Another thing that concerns me is that according to the interwebs and other rumor mills, the Medtronic CGM isn’t quite as accurate as the Dexcom. I wonder how many false shutoffs occur? And if they do and your body is getting zero insulin for two hours while you’re blissfully unaware in dreamland…well, that’s not really a good thing.
Also, I don’t know about anyone else, but when I have those pesky middle-of-the-night lows, I’m not quite fully awake. I stumble to the kitchen, pretend I’m only consuming 15g carbs, wait (half-asleep) for 15 minutes, test again, and stumble back to bed. I can guarantee that I’d forget to turn my pump back on and would not be getting insulin to cover all those carbs (Because we all know, it’s more than 15g) I just consumed. Of course from the sound of it, this device is geared more towards when the wearer is incapable of treating their low, but still. I’m forgetful.
So while I think that this new device is a step in the right direction towards the artificial pancreas, I think it’s more of a baby step than the giant leap it’s being made out to be. Artificial, to me, means I don’t have to think about it. I want a device that I just wear on my hip and it does all the work for me – it knows when I’m exercising and to give me less insulin, when I’m stressed to give me more insulin, or when I’m indulging in a plate of nachos and may need an extended bolus. Sure, I’ll change out my insulin/glucagon and change the site every few days, check my sugar for calibration purposes, but, other than that, I want something that is mindless. To me, artificial pancreas does not = pump with a shutoff feature.
I recently read a post on the diabetes sub-Reddit from someone claiming that their doctor said MDI was the best way to manage diabetes. This lead to a fury of posts from people claiming “No, no, no, the pump is the best” or “I agree with you! MDI is the way to go!”. This got me thinking…
There is no BEST course of action for managing diabetes. What may work for me (currently cyborging with a pump and CGM) may not work for you. Heck, what works for me right now hasn’t worked for me in the past (remember that time I took almost a year-long pump vacation? Yeah.) and may not work for me in the future (sometimes been a cyborg gets old).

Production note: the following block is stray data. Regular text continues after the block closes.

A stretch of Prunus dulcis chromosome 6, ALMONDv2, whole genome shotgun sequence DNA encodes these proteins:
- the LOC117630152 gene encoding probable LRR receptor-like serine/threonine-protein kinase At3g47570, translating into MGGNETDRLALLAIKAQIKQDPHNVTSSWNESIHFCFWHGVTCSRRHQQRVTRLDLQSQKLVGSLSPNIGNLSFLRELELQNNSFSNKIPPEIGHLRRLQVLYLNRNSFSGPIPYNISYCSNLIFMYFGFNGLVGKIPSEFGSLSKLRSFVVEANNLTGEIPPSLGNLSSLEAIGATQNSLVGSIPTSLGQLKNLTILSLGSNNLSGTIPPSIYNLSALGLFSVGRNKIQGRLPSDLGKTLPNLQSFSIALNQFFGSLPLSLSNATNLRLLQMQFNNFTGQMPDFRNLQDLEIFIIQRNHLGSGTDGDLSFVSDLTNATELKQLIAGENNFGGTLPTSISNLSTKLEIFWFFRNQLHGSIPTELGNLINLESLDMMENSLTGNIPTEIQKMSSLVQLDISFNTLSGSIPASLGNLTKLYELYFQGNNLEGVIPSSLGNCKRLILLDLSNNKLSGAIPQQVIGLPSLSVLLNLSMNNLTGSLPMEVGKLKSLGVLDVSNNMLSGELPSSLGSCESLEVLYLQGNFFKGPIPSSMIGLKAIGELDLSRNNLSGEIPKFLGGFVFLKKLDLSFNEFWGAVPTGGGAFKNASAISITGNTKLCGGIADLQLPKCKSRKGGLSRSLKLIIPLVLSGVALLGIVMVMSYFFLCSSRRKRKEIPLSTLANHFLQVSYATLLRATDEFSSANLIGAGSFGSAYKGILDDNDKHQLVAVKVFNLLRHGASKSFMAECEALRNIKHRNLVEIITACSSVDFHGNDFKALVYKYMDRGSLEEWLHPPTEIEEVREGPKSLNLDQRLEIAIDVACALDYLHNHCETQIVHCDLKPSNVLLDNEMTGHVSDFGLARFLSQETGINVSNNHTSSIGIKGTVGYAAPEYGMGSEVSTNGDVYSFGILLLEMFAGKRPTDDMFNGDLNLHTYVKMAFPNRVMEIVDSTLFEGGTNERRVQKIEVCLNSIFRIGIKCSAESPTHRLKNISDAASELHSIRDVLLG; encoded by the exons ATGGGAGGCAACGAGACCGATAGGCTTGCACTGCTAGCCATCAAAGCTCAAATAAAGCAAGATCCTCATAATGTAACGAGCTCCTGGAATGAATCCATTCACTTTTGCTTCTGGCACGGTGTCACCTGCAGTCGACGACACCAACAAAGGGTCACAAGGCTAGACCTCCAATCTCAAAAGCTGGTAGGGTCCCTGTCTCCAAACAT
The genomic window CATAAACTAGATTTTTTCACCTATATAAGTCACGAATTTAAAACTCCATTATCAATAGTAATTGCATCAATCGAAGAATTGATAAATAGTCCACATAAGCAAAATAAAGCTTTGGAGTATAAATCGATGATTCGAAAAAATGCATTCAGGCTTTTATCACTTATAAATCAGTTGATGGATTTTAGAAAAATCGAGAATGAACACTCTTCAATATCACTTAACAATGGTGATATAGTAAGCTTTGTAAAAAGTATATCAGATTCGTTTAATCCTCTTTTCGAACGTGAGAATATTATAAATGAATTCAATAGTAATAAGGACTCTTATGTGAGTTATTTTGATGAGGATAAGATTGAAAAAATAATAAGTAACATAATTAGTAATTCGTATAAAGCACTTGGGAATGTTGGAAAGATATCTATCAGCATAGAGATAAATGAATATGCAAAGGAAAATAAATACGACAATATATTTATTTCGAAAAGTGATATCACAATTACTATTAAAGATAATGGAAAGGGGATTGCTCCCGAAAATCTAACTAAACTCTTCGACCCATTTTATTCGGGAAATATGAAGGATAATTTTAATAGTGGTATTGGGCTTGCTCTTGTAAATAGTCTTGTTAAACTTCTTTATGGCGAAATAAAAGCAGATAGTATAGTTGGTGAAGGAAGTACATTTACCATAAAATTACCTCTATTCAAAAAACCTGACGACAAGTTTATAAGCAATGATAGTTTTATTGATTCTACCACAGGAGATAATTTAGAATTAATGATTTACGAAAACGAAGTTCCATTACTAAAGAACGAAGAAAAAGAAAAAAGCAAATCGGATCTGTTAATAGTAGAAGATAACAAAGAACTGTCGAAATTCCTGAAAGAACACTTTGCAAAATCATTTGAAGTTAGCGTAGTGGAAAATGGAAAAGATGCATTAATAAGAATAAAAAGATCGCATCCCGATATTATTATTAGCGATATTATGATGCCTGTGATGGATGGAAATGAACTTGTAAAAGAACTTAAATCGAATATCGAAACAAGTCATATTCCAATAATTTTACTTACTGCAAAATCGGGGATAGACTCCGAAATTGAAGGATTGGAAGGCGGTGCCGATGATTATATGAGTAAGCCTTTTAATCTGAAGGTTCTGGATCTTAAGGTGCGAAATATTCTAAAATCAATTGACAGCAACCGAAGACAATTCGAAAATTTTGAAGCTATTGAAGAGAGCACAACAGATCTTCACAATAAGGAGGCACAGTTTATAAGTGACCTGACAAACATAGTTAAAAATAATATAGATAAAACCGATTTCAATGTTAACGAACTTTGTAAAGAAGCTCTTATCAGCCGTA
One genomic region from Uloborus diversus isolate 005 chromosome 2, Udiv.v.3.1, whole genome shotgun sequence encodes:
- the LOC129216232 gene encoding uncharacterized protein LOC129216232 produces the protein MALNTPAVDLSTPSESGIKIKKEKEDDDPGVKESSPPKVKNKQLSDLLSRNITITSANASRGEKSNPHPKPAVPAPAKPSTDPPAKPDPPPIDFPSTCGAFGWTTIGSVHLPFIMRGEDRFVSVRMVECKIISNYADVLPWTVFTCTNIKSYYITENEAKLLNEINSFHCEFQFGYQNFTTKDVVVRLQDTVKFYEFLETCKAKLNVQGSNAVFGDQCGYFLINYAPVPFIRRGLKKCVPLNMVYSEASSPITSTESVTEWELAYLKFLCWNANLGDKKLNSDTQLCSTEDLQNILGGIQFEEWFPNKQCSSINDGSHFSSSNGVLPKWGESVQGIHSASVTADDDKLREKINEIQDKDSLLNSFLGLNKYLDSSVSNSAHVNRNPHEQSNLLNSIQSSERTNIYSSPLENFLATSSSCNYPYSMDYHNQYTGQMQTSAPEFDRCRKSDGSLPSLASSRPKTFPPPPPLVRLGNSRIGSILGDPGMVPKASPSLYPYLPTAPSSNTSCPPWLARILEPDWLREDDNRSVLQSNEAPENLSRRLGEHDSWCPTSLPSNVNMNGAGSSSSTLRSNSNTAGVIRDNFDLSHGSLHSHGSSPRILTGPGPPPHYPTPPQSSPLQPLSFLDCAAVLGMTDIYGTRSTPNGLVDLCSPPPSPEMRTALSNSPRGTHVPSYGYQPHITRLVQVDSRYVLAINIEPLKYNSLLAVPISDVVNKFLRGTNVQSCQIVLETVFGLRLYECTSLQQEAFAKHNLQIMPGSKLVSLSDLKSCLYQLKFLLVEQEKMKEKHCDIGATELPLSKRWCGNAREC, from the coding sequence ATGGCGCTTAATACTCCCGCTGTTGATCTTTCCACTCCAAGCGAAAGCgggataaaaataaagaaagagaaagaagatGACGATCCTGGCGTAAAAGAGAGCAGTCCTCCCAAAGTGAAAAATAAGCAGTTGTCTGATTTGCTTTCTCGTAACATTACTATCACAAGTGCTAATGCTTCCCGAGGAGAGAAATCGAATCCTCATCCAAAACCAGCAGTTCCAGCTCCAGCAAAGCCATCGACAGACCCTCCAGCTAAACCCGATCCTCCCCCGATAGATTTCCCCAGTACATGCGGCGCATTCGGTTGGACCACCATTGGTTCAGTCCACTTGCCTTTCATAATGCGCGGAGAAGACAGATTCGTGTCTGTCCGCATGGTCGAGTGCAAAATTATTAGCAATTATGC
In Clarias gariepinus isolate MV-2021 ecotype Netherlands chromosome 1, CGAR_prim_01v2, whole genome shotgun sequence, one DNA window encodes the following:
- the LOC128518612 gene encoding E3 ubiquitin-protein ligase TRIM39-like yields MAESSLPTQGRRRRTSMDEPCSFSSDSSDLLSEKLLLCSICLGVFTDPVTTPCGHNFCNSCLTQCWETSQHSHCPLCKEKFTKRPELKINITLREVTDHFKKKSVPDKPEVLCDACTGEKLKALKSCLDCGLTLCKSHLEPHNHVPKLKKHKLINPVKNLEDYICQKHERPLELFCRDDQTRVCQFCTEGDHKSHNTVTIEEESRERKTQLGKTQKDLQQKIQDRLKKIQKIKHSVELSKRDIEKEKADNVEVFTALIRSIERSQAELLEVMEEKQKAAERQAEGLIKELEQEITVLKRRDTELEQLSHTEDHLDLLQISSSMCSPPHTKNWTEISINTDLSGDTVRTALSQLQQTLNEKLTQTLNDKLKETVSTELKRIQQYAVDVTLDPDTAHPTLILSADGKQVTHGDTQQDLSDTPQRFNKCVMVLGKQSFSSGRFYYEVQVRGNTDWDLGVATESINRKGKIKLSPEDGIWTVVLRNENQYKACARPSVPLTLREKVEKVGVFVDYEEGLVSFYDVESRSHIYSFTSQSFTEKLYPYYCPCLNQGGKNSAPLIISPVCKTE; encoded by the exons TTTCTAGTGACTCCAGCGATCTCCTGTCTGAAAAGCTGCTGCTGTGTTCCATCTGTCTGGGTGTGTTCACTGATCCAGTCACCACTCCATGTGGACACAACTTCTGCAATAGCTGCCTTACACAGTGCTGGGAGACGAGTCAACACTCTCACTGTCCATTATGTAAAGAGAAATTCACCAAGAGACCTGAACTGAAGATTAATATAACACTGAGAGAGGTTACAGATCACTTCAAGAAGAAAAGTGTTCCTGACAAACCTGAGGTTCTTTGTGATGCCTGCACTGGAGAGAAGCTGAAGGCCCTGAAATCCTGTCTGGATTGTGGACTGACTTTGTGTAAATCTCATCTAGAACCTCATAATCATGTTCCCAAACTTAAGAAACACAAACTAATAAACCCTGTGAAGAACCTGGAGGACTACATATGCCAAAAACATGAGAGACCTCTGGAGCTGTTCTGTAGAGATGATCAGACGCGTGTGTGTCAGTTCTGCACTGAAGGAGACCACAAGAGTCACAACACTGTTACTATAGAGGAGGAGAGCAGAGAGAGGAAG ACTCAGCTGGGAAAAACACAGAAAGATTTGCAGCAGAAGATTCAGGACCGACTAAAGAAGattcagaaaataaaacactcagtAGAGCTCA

The great thing is that we have options. We, as PWD, have the beauty of choice (of course within the realm of our finances, insurance plans, etc.). I may be going to a wedding or on a vacation and a pump may not work with my vacation plans or my outfit (cue my inner Cher from Clueless “Ummm, a pump doesn’t really go with this outfit, Daddy”). So, I can rock MDI for a bit. I may get sick of the constant information about my blood sugar, so out comes the CGM. I may be planning a pregnancy so I may want the tightest control possible right now and for me, that comes in the form of a CGM and a pager/camera. In a world surrounded by blood sugar testing, carb counting, and insulin dosing, it’s nice to have just a little bit of freedom.
It’s important to remember that what works for you may not work for someone else. And it’s hard to not say “Hey, have you tried what I’m doing? Because it rocks.” I know I’m guilty of this and I hope that when I suggest things to people who may be struggling with their management or are looking to shake things up, they know I’m not judging them for their choices in diabetes care. I’m just offering friendly tips about what is currently working/not working for me and different things they can try. Because change is good. And choice is great.
Did you know that this week is Invisible Illness Week? I didn’t either until this blog post came across my reader. Thanks Rose! I used to love filling out the old email surveys way back in the day, so why not? Here’s an easy chance to learn a little more about me and my diabetes. Don’t worry, there won’t be a quiz at the end.
1. The illness I live with is: Type 1 Diabetes
2. I was diagnosed with it in the year: 1998, 4 days after my 18th birthday!
3. But I had symptoms since: Not long before diagnosis. Maybe a month before? I lost weight (Yay!) and was peeing a lot (Non-yay when there wasn’t a bathroom on my floor in the dorms!) but I didn’t think anything of it.
4. The biggest adjustment I’ve had to make is: Testing my blood sugar, injecting insulin/wearing a pump, and carrying all the crap ever around – wherever I go.
5. Most people assume: That diabetes is just having to test my BG and taking insulin before meals. I don’t think people realize how serious it is and how I am constantly aware of what my BG is/how my body feels/how my actions affect my numbers.
Or, that my foot is going to fall off.